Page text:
Civil War Top 100

Flags of the 28th Massachusetts (conclusion)

rom this point on, no one really knows which of its two green regimental flags the 28th Massachusetts carried: the fine embroidered Tiffany flag or the replacement Irish color from Boston. As a unit of the Irish Brigade, which by this time had won considerable laurels, the 28th might have chosen the Fredericksburg-christened Tiffany over the Pilot flag replacement. Absent evidence to the contrary, it is assumed that the regiment carried its second national color and Tiffany flag at: Chancellorsville, Gettysburg, and Mine Run in 1863, and Wilderness, Po River, and Spotsylvania in 1864.

During the winter and spring of 1864, Col. Richard Byrnes was back in Massachusetts with several other officers on recruiting duty. Toward the end of his visit, Gov. Andrew on April 22 presented Byrnes with yet another set of colors: the third national flag and second regulation state flag issued to the unit.

This third national color was the same size as the second, which it would replace in the field, but it had a much lighter blue canton, known at the time as "Old Glory" blue.

The new state flag had a gold fringe and a slightly different state emblem in the center that was common issue during the last year of the war, but like the 28th's first state flag, was never carried by the regiment in the field and likely was not even taken back to Virginia.

Just before Byrnes was about to depart Massachusetts to rejoin his unit, Boston Mayor Frederic W. Lincoln Jr. presented him with the regiment's third green Irish flag. The design in the center was different from the earlier flags, but mimicked their Irish imagery and patriotic motifs.

There was a gold band around the edge of the flag recalling the 28th's early battle honors. Interestingly, these included separate listings of "Antietam" and "Sharpsburg," which of course are alternate names for the same battle. Apparently, the designer of the new green flag misinterpreted a letter that Capt. Sanborn had written the previous winter, recounting the regiment's battles as "James Island, Bull Run, Chantilly, South Mountain, Sharpsburg & Antietam, and Fredericksburg."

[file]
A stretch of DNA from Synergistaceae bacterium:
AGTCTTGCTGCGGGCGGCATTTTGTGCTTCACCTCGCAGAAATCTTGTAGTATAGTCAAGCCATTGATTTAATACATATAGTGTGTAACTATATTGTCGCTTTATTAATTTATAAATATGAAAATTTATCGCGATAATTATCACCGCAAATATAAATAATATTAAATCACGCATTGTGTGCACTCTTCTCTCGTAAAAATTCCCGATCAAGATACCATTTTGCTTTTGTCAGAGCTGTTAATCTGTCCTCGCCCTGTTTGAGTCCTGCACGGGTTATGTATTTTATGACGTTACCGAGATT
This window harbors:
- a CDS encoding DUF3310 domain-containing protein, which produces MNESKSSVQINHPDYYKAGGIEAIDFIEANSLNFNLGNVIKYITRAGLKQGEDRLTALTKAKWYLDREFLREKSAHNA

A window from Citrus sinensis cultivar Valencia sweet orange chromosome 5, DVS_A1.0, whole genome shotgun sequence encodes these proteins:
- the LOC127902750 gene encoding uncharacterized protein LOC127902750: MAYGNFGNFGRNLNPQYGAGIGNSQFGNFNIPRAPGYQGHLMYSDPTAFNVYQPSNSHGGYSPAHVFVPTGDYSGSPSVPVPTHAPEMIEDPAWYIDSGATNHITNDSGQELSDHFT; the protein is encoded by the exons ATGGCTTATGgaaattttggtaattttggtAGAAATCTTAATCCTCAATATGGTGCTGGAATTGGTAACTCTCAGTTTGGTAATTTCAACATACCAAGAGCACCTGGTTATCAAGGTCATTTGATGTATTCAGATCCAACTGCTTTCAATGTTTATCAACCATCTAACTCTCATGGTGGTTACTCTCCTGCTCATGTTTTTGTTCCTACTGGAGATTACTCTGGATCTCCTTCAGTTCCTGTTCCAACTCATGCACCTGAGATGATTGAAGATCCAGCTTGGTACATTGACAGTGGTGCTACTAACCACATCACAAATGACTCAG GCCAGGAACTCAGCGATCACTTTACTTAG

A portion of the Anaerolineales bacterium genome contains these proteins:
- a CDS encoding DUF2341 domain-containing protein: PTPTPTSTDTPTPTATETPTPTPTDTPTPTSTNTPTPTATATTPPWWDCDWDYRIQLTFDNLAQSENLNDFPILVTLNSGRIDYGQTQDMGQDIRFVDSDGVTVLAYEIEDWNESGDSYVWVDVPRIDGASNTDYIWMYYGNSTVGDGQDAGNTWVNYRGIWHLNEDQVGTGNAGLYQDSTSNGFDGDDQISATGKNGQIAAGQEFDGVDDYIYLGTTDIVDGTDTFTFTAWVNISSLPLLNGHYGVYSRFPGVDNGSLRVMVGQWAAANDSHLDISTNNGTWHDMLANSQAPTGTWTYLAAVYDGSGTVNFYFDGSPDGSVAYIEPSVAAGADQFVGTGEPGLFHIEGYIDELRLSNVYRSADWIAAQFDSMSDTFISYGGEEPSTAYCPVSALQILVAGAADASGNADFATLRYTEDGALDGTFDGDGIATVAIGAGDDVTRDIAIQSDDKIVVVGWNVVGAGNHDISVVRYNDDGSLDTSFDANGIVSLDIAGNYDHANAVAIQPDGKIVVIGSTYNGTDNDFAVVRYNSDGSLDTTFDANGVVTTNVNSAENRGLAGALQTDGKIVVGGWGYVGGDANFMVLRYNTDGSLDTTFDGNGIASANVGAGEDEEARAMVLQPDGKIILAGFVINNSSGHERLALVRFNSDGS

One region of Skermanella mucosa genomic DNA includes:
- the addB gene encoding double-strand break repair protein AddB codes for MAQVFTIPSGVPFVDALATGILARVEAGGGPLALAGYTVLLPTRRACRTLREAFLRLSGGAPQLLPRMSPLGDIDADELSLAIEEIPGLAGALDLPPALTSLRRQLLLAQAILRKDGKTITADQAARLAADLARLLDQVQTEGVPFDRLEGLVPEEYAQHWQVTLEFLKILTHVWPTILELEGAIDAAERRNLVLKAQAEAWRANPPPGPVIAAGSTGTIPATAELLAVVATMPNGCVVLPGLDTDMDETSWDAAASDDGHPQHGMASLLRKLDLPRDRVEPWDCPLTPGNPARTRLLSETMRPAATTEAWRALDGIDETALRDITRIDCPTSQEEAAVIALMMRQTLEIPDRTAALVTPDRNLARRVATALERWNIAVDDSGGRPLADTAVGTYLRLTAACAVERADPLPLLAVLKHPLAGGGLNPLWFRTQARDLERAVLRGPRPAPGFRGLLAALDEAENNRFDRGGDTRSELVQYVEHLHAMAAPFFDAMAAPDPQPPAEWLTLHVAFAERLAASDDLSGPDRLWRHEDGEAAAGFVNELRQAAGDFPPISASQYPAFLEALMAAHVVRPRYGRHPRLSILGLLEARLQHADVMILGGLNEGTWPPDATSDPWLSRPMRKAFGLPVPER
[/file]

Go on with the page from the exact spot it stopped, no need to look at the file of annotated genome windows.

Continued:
The third national color must have quickly replaced the second, since it bore considerable evidence of field use. The new flag was likely carried proudly at Cold Harbor, Petersburg, First and Second Deep Bottom, Reams' Station, Hatcher's Run (Petersburg), and ultimately during the triumphant march down Pennsylvania Avenue in Washington, D.C., in the May 23, 1865, Grand Review that celebrated the war's conclusion.

On the other hand, the third green Irish flag may never have seen service. In 1925, the family of Charles Grainger, a veteran of the 69th New York, donated this flag to the Commonwealth of Massachusetts. For reasons still unknown, Grainger claimed to have taken it home after the war.

Since it is hard to fathom one regiment entrusting one of its battle flags to a soldier from another unit, for any reason, historians speculate that Grainger came across this green flag in storage, kept it hidden, and took it home as a souvenir without raising any suspicion among surviving members of the 28th. Whether Grainger deserves the notoriety or not, the flag still bears his name to this day.

The eight surviving flags of the 28th Massachusetts are in the collection of the State Archives in Boston, which provided the images seen on these pages.

Based on an article originally written by Steven Eames, with research assistance from Steve Hill, and contributions from Don Williams and Jason Gauthier.

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